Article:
Through a process of elimination based on failed attempts, diets aren’t really my bag. A change in eating habits should be something that one can do long term. Personally there is no way that I could swear off bread, cheese, meat, beans, or grains for any real length of time. This is because I am a normal human being. Paleo, South Beach, Atkins, etc are just not for me. For those out there that can live without mashed potatoes, bless you. You are better than me.
Having said that, every once in a while my husband and I will try a dietary challenge, fast, or what have you in the effort to do a reset on our eating behaviors. These usually help kick certain habits, like my 2pm jones for Peanut M&Ms. We tried one last year. It was a 24 day endeavor that was pretty restrictive. Most meals consisted of a normal sized portion of turkey or chicken, twice my weight in specific vegetables, and a thimble full of a grain. While it was plenty of food, the struggle begins and ends with eating poultry twice a day every day for 24 days. There are only so many things you can do with poultry when marinades and sauces are not in the plan. Thus the recipe for turkey meatballs was hatched.
Bread was not allowed, and without breadcrumbs, meatballs tend to have the texture of cardboard. Especially turkey which does not contain a lot of fat. My solution was to substitute ground mushrooms for breadcrumbs. When you cook mushrooms, they first absorb everything in the pan, then let loose with all the liquid. My thinking is that they would do the same thing when baked. Absorb all the liquid from the turkey fat, then let loose with it near the end of cooking; resulting in a turkey meatball that doesn’t so closely resemble sawdust.
This is more a method than a recipe. the lemon zest, garlic, and thyme could be swapped out for whatever you like. Jalapeno, onion, and queso would be good for a Southwest version. Try sun-dried tomatoes, olives, and feta for Greek. We’ve even done soy sauce, ginger, and green onion for an Asian flair. When all’s said and done, they’re a great topping for salad, make them itty bitty for a quick appetizer, or big for a main. Of course, you could always do this:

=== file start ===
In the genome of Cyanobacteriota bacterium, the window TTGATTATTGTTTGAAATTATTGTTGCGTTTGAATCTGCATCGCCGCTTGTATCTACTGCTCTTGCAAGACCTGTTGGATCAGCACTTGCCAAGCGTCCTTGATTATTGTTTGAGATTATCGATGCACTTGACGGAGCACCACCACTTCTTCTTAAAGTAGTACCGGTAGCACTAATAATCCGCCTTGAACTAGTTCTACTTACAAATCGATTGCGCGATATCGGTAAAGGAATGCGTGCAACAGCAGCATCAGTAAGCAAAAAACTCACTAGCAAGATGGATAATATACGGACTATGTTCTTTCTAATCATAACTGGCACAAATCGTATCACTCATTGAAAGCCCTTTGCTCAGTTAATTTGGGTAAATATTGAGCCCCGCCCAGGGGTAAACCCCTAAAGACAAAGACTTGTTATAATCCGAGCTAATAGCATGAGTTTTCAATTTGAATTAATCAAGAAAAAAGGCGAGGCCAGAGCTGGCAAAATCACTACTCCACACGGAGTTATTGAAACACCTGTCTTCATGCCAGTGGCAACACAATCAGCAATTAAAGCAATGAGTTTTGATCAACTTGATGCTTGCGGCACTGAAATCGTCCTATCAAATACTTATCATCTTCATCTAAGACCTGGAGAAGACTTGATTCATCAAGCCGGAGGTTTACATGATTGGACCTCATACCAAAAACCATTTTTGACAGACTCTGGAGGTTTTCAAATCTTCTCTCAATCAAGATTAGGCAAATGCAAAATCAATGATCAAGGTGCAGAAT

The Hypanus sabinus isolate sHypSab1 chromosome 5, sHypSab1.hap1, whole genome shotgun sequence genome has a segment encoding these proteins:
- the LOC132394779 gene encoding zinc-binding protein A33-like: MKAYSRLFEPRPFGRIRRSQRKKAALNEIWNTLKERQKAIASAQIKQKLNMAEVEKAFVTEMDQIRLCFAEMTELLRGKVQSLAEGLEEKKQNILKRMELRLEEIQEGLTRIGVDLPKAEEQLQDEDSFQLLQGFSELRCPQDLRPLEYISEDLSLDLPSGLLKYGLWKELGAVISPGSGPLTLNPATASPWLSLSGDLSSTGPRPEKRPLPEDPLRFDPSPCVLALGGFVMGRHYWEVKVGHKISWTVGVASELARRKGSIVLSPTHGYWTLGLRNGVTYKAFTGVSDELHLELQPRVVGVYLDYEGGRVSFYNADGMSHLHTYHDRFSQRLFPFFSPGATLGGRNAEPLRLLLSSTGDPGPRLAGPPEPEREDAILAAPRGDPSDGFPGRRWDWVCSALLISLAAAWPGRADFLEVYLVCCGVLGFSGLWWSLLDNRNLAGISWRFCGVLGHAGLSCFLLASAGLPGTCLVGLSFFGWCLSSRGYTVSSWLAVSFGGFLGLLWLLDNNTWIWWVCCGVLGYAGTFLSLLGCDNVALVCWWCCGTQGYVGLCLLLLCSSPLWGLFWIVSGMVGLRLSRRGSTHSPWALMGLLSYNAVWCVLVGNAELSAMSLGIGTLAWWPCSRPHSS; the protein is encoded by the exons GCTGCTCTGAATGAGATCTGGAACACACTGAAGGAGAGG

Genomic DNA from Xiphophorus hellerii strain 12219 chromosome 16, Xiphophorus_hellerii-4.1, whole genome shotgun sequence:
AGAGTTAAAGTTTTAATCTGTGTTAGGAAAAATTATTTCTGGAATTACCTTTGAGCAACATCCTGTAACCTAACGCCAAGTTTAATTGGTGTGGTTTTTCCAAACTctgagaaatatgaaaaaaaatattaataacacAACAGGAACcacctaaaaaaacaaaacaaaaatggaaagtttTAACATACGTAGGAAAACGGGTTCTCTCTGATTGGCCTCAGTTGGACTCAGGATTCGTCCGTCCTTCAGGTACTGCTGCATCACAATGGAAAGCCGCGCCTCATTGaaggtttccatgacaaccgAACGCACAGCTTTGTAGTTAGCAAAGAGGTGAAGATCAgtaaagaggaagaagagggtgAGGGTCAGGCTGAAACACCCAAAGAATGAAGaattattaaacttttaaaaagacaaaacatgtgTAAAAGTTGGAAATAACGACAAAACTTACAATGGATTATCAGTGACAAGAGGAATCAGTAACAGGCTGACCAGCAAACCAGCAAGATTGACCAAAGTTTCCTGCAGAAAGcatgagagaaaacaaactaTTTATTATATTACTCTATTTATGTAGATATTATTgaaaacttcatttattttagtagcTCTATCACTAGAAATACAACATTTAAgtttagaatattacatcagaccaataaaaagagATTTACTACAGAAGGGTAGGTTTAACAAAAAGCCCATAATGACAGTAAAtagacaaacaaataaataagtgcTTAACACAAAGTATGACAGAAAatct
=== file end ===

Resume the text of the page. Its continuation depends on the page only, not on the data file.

Leave a comment and tell me your favorite combination!
Lemon Thyme Turkey Meatballs
I used white button mushrooms here, but any would do just as well. Pick what is most economical as the flavor won’t be coming through. When I made this recipe, I used three cloves of garlic. They ended up taking over, so have reduced it to one large clove. However, you should adjust the garlic, salt, and pepper to suite your taste. Also, the recipe below is for an average sized meatball suitable for topping pasta or salad. If you choose to make smaller or larger sized meatballs, you will have to adjust the cooking time accordingly.
- 1 pound ground turkey
- 8 ounces mushrooms, roughly chopped
- 1 large clove garlic, roughly chopped
- 2 teaspoons lemon zest (zest of one lemon)
- 3 tablespoons thyme, minced
- 1 large egg white
- 1/2 teaspoon salt
- 1/4 teaspoon pepper
Preheat the oven to 375 degrees F.
In a blender or food processor, add the mushrooms and garlic. Pulse until the mixture resembles large bread crumbs (see the picture above)
In a bowl add the ground mushroom mixture and the remaining ingredients. Using your squeaky clean hands mix to just combine.
Measure out 2 tablespoon/2 ounce portions of the turkey mix and roll lightly into balls. At this point, you may refrigerate them (covered) until ready. Refrigeration will help them hold together better
Heat an oven-safe pan over medium-high heat. Add enough vegetable oil to coat the bottom of the pan and heat until shimmering
Cook 2-3 minutes until brown. Turn the meatballs and cook another 2 minutes until browned on the other side. Find one more uncooked “side” and brown that another 2 minutes.
Transfer the pan to the oven and finish cooking. 30 minutes or until 160 on a meat thermometer. Rest, covered, 5-8 minutes.